Ask the Doctor: allergies, gout and nosebleeds

Dr. Rob Riley joins us each week from the South Bend Clinic. Here are his responses from June 18.

Amanda: Could allergies be causing constant sinus pressure and headaches?

The short answer is yes they can. The sinuses are air pockets in the front part of the skull. Ordinarily, the fluid that’s produced by the lining of the sinuses drains into the nose through little openings. If the lining of those openings swells up, it can obstruct that flow, and the fluid just builds up inside until it causes pressure and pain. The most common things that do that are viral and bacterial infections, but allergies can cause enough irritation to do it, too. One approach is to start with a steroid-containing nasal spray like Flonase or Nasonex you get without a prescription. We also use antihistamines—things like Zyrtec, Claritin, or Allegra, and a whole bunch of others, all of which are also available without a prescription. If you have chronic or severe sinus pressure and pain, though, it’s best to chat with your doctor about the best next step.

Eddie: What can I do to help the pain of gout?

Gout is caused by little crystals of something called uric acid forming in joints. When that happens, the joint becomes red, swollen, and really painful. Since this is an inflammatory response, we use anti-inflammatory medicines. Over the counter medications like Advil, Motrin, and Aleve are effective, but often require higher than the usual doses for gout so talk with your doctor. We also have some medications available by prescription that can help. Prevention of future attacks is really important, not just because of the pain, but repeated gouty attacks can cause damage to the joints. Staying well-hydrated, avoiding excessive intake of alcohol and rich meats, and talking with your doctor about being on a daily medication to reduce the risk of recurrence are important measures to take.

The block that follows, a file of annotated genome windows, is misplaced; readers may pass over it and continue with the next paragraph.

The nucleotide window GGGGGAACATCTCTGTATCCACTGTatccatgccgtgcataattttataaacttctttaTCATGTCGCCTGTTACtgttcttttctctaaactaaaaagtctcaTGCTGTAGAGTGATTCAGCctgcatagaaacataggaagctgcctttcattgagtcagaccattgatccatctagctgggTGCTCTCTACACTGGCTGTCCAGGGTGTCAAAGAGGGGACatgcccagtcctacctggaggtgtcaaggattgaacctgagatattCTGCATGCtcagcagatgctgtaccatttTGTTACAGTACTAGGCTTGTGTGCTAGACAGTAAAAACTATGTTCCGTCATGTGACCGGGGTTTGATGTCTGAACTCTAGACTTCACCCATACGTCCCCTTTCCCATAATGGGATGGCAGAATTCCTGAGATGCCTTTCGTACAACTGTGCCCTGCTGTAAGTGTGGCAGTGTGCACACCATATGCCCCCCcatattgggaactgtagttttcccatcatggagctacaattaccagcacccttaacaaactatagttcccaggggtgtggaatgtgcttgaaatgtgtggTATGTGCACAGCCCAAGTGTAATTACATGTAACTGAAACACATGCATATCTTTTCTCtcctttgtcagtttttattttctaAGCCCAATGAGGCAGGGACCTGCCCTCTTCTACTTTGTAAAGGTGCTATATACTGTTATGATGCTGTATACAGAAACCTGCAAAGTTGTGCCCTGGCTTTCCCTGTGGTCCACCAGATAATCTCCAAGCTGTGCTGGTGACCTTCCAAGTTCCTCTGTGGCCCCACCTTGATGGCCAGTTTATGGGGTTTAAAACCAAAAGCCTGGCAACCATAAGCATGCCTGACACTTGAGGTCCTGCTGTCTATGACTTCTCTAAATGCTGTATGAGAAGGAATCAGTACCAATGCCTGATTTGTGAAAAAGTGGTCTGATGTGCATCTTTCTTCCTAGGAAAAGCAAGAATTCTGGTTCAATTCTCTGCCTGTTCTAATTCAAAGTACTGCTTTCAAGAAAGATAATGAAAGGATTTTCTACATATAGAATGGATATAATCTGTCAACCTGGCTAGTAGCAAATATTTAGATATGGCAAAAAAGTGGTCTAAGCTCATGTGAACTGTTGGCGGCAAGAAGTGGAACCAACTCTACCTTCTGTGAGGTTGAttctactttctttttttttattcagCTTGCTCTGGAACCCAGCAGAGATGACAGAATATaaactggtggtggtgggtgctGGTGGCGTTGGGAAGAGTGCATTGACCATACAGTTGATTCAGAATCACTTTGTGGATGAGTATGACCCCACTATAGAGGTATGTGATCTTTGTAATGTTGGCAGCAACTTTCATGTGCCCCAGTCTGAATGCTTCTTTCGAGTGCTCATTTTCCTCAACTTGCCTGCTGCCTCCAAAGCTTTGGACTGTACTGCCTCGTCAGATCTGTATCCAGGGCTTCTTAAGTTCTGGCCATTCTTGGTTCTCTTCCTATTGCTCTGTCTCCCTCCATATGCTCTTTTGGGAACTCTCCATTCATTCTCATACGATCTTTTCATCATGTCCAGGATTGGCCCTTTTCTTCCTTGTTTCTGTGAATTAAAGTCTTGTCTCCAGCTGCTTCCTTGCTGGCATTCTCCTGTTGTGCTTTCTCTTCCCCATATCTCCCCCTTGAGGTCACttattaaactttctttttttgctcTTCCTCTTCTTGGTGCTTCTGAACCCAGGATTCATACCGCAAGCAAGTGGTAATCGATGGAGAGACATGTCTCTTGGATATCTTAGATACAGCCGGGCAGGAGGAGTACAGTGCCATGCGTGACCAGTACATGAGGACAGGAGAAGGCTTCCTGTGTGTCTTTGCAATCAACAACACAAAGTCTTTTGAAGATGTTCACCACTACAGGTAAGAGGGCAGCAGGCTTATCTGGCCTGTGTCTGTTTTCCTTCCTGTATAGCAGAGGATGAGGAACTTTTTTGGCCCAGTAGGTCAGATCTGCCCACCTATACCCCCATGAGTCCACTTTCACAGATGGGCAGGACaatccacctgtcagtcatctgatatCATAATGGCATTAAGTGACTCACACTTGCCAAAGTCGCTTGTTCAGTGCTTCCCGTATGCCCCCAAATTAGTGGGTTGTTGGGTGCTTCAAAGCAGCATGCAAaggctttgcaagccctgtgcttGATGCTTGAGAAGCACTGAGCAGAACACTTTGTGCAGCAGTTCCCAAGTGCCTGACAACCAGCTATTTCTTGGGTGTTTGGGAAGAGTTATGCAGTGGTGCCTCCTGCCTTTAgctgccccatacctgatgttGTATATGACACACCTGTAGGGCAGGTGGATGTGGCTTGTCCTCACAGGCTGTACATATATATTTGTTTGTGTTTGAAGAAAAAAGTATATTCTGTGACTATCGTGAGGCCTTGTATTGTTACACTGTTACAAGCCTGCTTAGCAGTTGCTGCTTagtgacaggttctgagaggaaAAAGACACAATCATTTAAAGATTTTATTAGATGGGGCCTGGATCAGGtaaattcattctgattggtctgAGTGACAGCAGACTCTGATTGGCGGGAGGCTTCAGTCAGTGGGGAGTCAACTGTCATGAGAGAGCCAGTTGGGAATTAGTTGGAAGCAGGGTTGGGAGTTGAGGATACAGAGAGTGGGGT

Stephanie: Is having a lot of nosebleeds bad?

For most people, an occasional nose bleed is just a nuisance and doesn’t suggest a serious problem. The blood supply of the nose runs very close to the surface so minimal trauma to the inside of the nose can cause bleeding. We see this more during the winter months when the dry air causes the lining of the nose to dry out and become even thinner than usual. In those cases, gently applying a moisturizer like Vaseline to the lining of the nose helps to restore the lining to normal and reduce the risk of future nosebleeds. But sometimes, frequent nosebleeds are due to a problem with the body’s normal system of forming clots. In those cases, the nosebleeds are often accompanied by other evidence of a clotting problem like easy bruising or cuts that don’t want to stop bleeding. So if these things are present, or if the nosebleeds are particularly frequent or severe, then checking in with your doctor’s a good idea.